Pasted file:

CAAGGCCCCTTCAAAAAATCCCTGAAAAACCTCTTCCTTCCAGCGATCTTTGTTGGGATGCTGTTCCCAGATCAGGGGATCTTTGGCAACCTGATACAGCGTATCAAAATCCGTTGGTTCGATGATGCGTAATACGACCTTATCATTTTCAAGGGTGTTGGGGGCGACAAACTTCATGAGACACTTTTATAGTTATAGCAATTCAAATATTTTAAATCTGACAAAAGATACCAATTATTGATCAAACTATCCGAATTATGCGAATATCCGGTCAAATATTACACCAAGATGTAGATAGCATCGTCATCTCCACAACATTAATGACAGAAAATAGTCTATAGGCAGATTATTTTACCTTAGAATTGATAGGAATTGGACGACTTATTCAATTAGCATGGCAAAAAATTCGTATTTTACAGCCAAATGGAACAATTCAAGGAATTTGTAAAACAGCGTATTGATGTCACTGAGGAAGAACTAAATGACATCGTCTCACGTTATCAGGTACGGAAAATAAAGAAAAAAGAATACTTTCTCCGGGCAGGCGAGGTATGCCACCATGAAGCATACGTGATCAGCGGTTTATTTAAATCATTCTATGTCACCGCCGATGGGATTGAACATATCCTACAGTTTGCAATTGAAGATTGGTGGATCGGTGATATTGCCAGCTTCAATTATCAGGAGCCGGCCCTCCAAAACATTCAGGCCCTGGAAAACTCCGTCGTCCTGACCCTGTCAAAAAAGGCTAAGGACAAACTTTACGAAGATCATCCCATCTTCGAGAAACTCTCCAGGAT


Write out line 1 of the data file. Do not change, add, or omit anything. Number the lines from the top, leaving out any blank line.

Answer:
CAAGGCCCCTTCAAAAAATCCCTGAAAAACCTCTTCCTTCCAGCGATCTTTGTTGGGATGCTGTTCCCAGATCAGGGGATCTTTGGCAACCTGATACAGCGTATCAAAATCCGTTGGTTCGATGATGCGTAATACGACCTTATCATTTTCAAGGGTGTTGGGGGCGACAAACTTCATGAGACACTTTTATAGTTATAGCAATTCAAATATTTTAAATCTGACAAAAGATACCAATTATTGATCAAACTATCCGAATTATGCGAATATCCGGTCAAATATTACACCAAGATGTAGATAGCATCGTCATCTCCACAACATTAATGACAGAAAATAGTCTATAGGCAGATTATTTTACCTTAGAATTGATAGGAATTGGACGACTTATTCAATTAGCATGGCAAAAAATTCGTATTTTACAGCCAAATGGAACAATTCAAGGAATTTGTAAAACAGCGTATTGATGTCACTGAGGAAGAACTAAATGACATCGTCTCACGTTATCAGGTACGGAAAATAAAGAAAAAAGAATACTTTCTCCGGGCAGGCGAGGTATGCCACCATGAAGCATACGTGATCAGCGGTTTATTTAAATCATTCTATGTCACCGCCGATGGGATTGAACATATCCTACAGTTTGCAATTGAAGATTGGTGGATCGGTGATATTGCCAGCTTCAATTATCAGGAGCCGGCCCTCCAAAACATTCAGGCCCTGGAAAACTCCGTCGTCCTGACCCTGTCAAAAAAGGCTAAGGACAAACTTTACGAAGATCATCCCATCTTCGAGAAACTCTCCAGGAT